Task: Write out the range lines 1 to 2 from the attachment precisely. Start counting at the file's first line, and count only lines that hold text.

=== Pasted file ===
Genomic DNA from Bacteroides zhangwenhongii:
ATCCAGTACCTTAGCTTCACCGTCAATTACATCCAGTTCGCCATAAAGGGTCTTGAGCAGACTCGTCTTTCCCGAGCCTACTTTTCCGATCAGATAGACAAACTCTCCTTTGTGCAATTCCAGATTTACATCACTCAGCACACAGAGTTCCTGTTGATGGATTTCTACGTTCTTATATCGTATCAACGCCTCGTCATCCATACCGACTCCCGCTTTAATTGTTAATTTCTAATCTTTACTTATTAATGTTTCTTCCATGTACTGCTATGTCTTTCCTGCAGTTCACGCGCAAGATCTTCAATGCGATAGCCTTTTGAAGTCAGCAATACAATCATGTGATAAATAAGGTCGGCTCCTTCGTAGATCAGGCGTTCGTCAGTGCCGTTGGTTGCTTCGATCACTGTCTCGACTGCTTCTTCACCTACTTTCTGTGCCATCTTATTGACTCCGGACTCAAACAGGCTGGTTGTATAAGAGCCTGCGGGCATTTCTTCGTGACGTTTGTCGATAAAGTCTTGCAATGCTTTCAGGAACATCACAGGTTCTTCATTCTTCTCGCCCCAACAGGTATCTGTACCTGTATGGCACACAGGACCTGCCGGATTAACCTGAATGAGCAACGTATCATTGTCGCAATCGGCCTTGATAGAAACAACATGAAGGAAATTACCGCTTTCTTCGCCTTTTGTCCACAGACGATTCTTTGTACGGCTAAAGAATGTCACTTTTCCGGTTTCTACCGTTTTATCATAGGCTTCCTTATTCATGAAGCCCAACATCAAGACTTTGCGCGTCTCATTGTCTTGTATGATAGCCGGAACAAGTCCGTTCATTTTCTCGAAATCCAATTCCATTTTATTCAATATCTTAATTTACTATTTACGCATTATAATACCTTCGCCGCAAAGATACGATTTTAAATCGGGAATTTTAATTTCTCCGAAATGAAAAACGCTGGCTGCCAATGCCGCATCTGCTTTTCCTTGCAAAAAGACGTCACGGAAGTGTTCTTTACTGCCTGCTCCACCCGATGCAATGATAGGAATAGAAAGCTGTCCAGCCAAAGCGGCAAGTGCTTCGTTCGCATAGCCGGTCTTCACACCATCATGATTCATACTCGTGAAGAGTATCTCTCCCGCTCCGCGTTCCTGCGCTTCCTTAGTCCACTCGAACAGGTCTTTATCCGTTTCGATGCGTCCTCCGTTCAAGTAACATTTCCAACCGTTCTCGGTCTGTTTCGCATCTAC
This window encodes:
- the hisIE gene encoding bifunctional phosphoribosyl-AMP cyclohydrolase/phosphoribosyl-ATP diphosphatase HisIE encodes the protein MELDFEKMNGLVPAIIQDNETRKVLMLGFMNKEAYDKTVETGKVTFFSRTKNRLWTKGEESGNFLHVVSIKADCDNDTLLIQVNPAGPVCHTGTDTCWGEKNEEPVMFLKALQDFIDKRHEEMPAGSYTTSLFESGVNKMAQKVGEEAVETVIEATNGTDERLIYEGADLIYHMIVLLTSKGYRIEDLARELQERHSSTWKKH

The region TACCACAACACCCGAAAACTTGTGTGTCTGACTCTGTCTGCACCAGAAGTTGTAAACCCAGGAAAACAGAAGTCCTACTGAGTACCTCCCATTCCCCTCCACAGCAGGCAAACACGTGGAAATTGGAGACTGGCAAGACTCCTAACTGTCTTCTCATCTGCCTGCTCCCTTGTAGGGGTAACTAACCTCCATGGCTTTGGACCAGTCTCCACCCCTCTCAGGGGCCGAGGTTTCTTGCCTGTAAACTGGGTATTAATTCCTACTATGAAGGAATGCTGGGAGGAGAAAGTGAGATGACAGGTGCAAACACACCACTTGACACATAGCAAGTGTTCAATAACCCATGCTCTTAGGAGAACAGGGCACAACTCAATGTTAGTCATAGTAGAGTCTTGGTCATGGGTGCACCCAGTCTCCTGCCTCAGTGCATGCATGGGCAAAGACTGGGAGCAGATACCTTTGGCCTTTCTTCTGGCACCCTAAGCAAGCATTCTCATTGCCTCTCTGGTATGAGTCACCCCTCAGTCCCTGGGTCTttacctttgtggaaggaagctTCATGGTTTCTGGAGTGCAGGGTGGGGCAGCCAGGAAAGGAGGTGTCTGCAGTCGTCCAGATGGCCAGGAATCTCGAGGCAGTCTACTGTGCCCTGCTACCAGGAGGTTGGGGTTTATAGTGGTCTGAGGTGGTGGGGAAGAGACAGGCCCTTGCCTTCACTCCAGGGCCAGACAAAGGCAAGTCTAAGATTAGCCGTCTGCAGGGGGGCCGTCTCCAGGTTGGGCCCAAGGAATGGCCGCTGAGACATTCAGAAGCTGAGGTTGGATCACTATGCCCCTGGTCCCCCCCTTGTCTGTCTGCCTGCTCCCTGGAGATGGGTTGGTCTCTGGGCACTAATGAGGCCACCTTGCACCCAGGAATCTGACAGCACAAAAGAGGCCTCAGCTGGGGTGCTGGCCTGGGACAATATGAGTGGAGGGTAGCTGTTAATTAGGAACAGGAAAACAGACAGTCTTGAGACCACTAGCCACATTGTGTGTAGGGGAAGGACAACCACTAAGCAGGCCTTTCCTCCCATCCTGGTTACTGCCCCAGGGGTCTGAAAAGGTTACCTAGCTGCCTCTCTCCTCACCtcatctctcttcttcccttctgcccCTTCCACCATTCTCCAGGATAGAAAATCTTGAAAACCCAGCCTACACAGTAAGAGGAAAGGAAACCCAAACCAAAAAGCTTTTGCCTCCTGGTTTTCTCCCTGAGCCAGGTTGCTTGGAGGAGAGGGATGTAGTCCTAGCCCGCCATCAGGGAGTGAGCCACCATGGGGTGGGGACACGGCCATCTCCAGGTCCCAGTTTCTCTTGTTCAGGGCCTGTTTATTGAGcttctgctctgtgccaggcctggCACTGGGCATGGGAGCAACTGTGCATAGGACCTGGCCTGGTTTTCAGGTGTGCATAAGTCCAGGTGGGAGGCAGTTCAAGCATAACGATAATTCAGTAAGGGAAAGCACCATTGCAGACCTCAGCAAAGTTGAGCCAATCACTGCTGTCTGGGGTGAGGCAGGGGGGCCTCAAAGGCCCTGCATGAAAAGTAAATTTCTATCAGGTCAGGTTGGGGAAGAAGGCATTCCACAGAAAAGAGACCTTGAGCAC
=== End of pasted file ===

Genomic DNA from Bacteroides zhangwenhongii:
ATCCAGTACCTTAGCTTCACCGTCAATTACATCCAGTTCGCCATAAAGGGTCTTGAGCAGACTCGTCTTTCCCGAGCCTACTTTTCCGATCAGATAGACAAACTCTCCTTTGTGCAATTCCAGATTTACATCACTCAGCACACAGAGTTCCTGTTGATGGATTTCTACGTTCTTATATCGTATCAACGCCTCGTCATCCATACCGACTCCCGCTTTAATTGTTAATTTCTAATCTTTACTTATTAATGTTTCTTCCATGTACTGCTATGTCTTTCCTGCAGTTCACGCGCAAGATCTTCAATGCGATAGCCTTTTGAAGTCAGCAATACAATCATGTGATAAATAAGGTCGGCTCCTTCGTAGATCAGGCGTTCGTCAGTGCCGTTGGTTGCTTCGATCACTGTCTCGACTGCTTCTTCACCTACTTTCTGTGCCATCTTATTGACTCCGGACTCAAACAGGCTGGTTGTATAAGAGCCTGCGGGCATTTCTTCGTGACGTTTGTCGATAAAGTCTTGCAATGCTTTCAGGAACATCACAGGTTCTTCATTCTTCTCGCCCCAACAGGTATCTGTACCTGTATGGCACACAGGACCTGCCGGATTAACCTGAATGAGCAACGTATCATTGTCGCAATCGGCCTTGATAGAAACAACATGAAGGAAATTACCGCTTTCTTCGCCTTTTGTCCACAGACGATTCTTTGTACGGCTAAAGAATGTCACTTTTCCGGTTTCTACCGTTTTATCATAGGCTTCCTTATTCATGAAGCCCAACATCAAGACTTTGCGCGTCTCATTGTCTTGTATGATAGCCGGAACAAGTCCGTTCATTTTCTCGAAATCCAATTCCATTTTATTCAATATCTTAATTTACTATTTACGCATTATAATACCTTCGCCGCAAAGATACGATTTTAAATCGGGAATTTTAATTTCTCCGAAATGAAAAACGCTGGCTGCCAATGCCGCATCTGCTTTTCCTTGCAAAAAGACGTCACGGAAGTGTTCTTTACTGCCTGCTCCACCCGATGCAATGATAGGAATAGAAAGCTGTCCAGCCAAAGCGGCAAGTGCTTCGTTCGCATAGCCGGTCTTCACACCATCATGATTCATACTCGTGAAGAGTATCTCTCCCGCTCCGCGTTCCTGCGCTTCCTTAGTCCACTCGAACAGGTCTTTATCCGTTTCGATGCGTCCTCCGTTCAAGTAACATTTCCAACCGTTCTCGGTCTGTTTCGCATCTAC